Pareto Principle

also called 80-20 Rule, the law of the few or principle of factor sparsity

In 1906 the wily Italian economist and sociologist Vilfredo Pareto proposed a theory regarding wealth distribution in society. The Pareto Principle is genius and can permanently change your life. Really.

Pareto lived from 1848-1923. A former engineer, Pareto's seminal work was a mathematical formula showing how 80% of the wealth in Italy is created by 20% of Italians. The unequal distribution of wealth is not the only example of the Pareto Principle. Soon after, many other experts noticed the trend in their field. Dr Joseph Juran was the first to apply the law on a broad scale. He took Pareto's observations on economics and applied it broadly. His formulations - "vital few and trivial many" - were confused with Pareto's, so the name became the Pareto Principle. In its most general form, the law states that 80% of the effects result from 20% of the causes.

What does the Pareto Principle mean?

In any given circumstance, 20% of the inputs are valuable, while 80% are insignificant. Examples:

  • 20% of what you eat results in 80% of your unhealthiness
  • 20% of your customers result in 80% of your wealth
  • 20% of Pareto's garden pea plants create 80% of the peas
  • 20% of the activities you result in 80% of your happiness
The list doesn't end here. It is almost endless. Oftentimes, the ratio is even more skewed 90/10, 95/5, 99/1.

How can the Pareto Principle help me?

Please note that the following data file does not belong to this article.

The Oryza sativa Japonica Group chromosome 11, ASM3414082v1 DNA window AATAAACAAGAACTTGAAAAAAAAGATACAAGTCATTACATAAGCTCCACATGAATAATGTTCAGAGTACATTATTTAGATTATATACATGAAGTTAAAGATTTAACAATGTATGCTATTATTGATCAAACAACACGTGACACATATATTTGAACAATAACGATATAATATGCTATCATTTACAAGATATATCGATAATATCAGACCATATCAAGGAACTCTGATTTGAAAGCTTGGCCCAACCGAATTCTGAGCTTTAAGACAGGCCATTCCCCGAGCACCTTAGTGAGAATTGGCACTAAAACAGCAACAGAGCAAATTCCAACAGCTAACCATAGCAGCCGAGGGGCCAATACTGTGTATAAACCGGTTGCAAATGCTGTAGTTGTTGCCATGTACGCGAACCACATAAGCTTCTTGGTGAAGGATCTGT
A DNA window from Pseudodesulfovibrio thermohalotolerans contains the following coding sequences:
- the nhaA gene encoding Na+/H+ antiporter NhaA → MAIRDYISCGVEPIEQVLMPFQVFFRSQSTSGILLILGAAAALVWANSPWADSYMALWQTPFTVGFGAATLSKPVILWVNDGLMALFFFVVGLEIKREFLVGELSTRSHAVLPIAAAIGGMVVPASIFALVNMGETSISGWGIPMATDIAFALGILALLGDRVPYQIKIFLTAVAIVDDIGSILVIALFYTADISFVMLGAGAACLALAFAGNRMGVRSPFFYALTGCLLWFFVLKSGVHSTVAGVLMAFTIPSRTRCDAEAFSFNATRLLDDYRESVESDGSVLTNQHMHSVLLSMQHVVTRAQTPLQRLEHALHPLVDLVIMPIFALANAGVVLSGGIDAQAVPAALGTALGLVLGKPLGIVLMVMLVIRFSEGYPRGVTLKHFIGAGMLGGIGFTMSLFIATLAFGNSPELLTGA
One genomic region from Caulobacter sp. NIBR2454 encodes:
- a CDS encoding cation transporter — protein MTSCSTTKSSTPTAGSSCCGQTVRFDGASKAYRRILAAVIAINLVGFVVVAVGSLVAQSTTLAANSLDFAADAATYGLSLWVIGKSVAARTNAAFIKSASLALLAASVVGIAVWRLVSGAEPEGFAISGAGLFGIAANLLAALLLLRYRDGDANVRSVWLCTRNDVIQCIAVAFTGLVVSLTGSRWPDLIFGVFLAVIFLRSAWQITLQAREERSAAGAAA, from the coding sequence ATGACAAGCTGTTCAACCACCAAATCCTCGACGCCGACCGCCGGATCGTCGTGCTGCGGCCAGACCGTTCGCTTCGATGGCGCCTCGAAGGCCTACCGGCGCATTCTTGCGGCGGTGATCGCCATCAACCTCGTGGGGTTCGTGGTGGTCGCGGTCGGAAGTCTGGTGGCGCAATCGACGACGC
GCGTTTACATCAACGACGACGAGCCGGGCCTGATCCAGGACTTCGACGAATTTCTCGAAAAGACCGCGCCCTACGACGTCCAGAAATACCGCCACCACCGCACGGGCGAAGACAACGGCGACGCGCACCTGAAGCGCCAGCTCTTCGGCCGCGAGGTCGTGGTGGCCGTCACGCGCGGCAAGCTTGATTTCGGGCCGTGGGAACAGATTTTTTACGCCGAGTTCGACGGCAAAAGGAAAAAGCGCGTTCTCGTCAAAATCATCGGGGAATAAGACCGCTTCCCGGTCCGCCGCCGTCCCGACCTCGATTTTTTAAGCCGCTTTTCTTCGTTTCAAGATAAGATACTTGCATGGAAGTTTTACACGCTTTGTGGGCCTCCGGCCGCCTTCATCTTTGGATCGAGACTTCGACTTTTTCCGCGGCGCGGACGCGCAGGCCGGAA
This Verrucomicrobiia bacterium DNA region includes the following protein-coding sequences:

Anybody can learn where and how to implement the Pareto Principle in their life. Ask yourselves two questions:

1. What 20% of my inputs are creating 80% of my unhappiness and distress?

2. What 20% of my inputs are creating 80% of my happiness?

Apply the Pareto Principle ruthlessly; cut the fat out of your life. From relaxation activities to work, recall the 80/20 Rule. The truth is going to hurt initially, but it can change your life. Throw it all up on the wall and see what sticks.


1. 80+20=100

Don't be fooled by the numbers. The Pareto Principle says that 20% of inputs result in 80% of the outcomes. That's not to say that 4% of the inputs can't account for 52% of the outputs. The numbers do not have to add up to 100. It's simply a coincidence.

2. 80/20 Applied Recursively

It is not true that eliminating 80% of tasks will eventually eliminate 100% of your tasks. Rather, apply the Pareto's Principle will result in you completing the top 20% and possibly having free time to do the other 80%.

3. "But I still have to do it"

You may think that although a task is unimportant and inconsequential, you still NEED to do it. That conceals the bigger lie: You are not liberated. Focus on liberating yourself from email, telephone calls, and whatever else is tying you back.